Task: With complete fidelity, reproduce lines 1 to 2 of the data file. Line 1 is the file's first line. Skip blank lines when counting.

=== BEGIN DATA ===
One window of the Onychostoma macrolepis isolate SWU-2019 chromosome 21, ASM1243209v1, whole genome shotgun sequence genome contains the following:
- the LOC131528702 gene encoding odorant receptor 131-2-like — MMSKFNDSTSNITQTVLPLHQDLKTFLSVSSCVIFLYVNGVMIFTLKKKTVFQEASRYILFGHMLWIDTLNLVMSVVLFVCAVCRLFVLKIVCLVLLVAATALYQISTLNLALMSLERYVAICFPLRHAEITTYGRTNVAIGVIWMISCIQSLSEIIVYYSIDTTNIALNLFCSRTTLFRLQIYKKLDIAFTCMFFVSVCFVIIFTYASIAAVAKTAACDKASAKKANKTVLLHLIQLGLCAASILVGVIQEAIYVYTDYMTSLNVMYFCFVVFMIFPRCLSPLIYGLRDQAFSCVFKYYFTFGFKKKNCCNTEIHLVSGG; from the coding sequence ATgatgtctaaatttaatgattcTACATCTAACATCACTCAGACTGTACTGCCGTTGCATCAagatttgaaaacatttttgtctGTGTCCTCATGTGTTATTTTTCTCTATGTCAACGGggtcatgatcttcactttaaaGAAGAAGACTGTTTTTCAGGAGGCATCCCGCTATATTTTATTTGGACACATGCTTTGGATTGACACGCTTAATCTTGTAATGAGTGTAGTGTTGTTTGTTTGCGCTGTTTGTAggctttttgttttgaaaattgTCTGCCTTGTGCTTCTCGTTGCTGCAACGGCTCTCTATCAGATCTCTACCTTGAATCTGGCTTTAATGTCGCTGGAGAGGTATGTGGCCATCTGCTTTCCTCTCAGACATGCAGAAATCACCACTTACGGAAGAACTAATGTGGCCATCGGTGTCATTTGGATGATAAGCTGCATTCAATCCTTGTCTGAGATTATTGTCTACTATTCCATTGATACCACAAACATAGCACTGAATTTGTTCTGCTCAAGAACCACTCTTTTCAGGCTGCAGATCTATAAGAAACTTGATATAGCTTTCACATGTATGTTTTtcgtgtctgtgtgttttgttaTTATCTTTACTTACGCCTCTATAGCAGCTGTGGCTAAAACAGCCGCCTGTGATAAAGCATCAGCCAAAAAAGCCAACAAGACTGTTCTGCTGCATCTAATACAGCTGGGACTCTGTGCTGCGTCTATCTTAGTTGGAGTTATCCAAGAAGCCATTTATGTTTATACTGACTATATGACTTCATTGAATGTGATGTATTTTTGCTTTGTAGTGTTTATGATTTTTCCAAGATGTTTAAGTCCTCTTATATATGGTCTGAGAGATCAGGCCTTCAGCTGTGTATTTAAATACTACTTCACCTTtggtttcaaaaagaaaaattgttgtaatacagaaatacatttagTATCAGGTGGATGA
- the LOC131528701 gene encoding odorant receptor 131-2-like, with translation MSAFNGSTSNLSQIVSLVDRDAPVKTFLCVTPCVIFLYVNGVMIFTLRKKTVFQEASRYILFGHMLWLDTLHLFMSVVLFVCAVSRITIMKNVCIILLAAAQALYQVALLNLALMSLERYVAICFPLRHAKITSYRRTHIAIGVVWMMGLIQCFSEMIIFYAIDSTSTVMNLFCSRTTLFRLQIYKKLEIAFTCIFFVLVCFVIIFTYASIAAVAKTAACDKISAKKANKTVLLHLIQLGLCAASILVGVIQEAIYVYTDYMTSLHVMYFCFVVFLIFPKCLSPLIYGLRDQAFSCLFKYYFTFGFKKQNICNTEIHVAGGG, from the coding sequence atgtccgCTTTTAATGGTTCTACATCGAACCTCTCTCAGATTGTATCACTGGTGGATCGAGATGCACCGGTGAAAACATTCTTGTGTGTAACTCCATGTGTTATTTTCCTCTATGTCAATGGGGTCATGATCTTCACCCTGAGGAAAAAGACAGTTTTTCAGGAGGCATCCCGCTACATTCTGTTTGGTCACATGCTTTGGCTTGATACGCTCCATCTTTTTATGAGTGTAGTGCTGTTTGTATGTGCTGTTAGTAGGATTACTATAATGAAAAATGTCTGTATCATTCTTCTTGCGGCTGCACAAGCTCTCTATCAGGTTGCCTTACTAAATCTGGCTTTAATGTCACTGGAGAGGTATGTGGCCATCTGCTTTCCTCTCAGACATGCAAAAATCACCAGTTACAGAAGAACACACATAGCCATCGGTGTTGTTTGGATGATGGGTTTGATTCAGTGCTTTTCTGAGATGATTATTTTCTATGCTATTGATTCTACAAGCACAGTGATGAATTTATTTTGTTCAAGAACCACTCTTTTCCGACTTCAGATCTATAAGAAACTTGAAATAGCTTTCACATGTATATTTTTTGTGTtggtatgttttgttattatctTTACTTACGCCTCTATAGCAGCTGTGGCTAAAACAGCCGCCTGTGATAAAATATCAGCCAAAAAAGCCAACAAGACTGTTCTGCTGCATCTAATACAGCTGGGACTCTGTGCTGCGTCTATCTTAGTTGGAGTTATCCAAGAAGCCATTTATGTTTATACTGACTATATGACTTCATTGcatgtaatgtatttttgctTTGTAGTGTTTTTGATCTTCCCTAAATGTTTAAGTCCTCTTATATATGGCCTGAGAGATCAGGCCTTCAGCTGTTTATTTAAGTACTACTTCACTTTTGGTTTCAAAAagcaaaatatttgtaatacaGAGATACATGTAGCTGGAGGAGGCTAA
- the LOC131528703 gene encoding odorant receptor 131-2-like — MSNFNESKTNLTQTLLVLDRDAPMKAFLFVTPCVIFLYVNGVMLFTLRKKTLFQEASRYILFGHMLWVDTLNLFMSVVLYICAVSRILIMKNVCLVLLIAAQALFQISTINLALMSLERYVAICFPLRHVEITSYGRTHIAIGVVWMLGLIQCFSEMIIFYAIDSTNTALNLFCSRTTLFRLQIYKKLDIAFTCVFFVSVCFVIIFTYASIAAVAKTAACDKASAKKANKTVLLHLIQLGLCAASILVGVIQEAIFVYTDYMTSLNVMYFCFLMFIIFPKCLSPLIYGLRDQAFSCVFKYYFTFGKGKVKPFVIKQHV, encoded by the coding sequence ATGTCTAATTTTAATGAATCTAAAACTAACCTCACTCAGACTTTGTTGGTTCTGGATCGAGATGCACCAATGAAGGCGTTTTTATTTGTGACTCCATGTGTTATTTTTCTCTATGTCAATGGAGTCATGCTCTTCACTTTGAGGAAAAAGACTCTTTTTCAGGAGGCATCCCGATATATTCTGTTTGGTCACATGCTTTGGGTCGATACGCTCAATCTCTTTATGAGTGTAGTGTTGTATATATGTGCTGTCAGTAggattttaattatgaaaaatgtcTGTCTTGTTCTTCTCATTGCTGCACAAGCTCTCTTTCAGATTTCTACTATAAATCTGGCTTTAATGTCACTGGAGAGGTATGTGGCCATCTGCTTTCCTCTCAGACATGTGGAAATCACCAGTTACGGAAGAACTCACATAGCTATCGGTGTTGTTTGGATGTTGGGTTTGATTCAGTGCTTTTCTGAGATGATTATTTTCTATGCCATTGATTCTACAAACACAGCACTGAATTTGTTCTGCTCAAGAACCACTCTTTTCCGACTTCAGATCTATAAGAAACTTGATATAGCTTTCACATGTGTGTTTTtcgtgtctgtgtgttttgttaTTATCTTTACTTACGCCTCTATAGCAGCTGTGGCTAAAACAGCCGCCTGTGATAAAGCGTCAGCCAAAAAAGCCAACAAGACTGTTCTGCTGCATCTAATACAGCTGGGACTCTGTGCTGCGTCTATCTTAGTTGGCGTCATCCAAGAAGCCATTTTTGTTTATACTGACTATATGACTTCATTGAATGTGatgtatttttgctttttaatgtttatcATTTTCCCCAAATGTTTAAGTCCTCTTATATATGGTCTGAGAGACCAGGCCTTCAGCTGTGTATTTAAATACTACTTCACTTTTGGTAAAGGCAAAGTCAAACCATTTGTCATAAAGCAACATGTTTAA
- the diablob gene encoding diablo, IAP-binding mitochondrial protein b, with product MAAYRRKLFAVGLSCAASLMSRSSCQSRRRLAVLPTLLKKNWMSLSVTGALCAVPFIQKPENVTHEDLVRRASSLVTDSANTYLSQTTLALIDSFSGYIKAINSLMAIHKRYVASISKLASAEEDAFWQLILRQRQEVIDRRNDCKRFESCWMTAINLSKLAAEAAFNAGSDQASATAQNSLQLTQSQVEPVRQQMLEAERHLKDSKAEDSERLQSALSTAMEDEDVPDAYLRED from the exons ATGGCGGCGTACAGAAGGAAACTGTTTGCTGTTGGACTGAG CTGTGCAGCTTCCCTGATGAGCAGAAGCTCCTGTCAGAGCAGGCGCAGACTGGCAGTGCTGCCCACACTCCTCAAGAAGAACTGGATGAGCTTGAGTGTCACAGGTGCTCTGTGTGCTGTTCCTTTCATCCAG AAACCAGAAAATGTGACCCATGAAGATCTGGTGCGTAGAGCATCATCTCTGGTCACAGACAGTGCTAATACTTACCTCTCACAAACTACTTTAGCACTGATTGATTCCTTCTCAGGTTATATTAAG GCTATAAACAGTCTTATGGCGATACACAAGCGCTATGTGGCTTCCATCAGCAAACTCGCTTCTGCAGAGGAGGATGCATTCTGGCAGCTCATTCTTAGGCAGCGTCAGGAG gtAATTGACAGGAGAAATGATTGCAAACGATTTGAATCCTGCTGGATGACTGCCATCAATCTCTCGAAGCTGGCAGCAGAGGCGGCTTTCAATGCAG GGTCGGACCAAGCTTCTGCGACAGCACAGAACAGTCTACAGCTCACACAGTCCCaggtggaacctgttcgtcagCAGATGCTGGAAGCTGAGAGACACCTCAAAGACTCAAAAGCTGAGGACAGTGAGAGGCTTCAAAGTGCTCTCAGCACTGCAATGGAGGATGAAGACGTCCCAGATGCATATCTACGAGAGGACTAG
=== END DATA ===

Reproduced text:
One window of the Onychostoma macrolepis isolate SWU-2019 chromosome 21, ASM1243209v1, whole genome shotgun sequence genome contains the following:
- the LOC131528702 gene encoding odorant receptor 131-2-like — MMSKFNDSTSNITQTVLPLHQDLKTFLSVSSCVIFLYVNGVMIFTLKKKTVFQEASRYILFGHMLWIDTLNLVMSVVLFVCAVCRLFVLKIVCLVLLVAATALYQISTLNLALMSLERYVAICFPLRHAEITTYGRTNVAIGVIWMISCIQSLSEIIVYYSIDTTNIALNLFCSRTTLFRLQIYKKLDIAFTCMFFVSVCFVIIFTYASIAAVAKTAACDKASAKKANKTVLLHLIQLGLCAASILVGVIQEAIYVYTDYMTSLNVMYFCFVVFMIFPRCLSPLIYGLRDQAFSCVFKYYFTFGFKKKNCCNTEIHLVSGG; from the coding sequence ATgatgtctaaatttaatgattcTACATCTAACATCACTCAGACTGTACTGCCGTTGCATCAagatttgaaaacatttttgtctGTGTCCTCATGTGTTATTTTTCTCTATGTCAACGGggtcatgatcttcactttaaaGAAGAAGACTGTTTTTCAGGAGGCATCCCGCTATATTTTATTTGGACACATGCTTTGGATTGACACGCTTAATCTTGTAATGAGTGTAGTGTTGTTTGTTTGCGCTGTTTGTAggctttttgttttgaaaattgTCTGCCTTGTGCTTCTCGTTGCTGCAACGGCTCTCTATCAGATCTCTACCTTGAATCTGGCTTTAATGTCGCTGGAGAGGTATGTGGCCATCTGCTTTCCTCTCAGACATGCAGAAATCACCACTTACGGAAGAACTAATGTGGCCATCGGTGTCATTTGGATGATAAGCTGCATTCAATCCTTGTCTGAGATTATTGTCTACTATTCCATTGATACCACAAACATAGCACTGAATTTGTTCTGCTCAAGAACCACTCTTTTCAGGCTGCAGATCTATAAGAAACTTGATATAGCTTTCACATGTATGTTTTtcgtgtctgtgtgttttgttaTTATCTTTACTTACGCCTCTATAGCAGCTGTGGCTAAAACAGCCGCCTGTGATAAAGCATCAGCCAAAAAAGCCAACAAGACTGTTCTGCTGCATCTAATACAGCTGGGACTCTGTGCTGCGTCTATCTTAGTTGGAGTTATCCAAGAAGCCATTTATGTTTATACTGACTATATGACTTCATTGAATGTGATGTATTTTTGCTTTGTAGTGTTTATGATTTTTCCAAGATGTTTAAGTCCTCTTATATATGGTCTGAGAGATCAGGCCTTCAGCTGTGTATTTAAATACTACTTCACCTTtggtttcaaaaagaaaaattgttgtaatacagaaatacatttagTATCAGGTGGATGA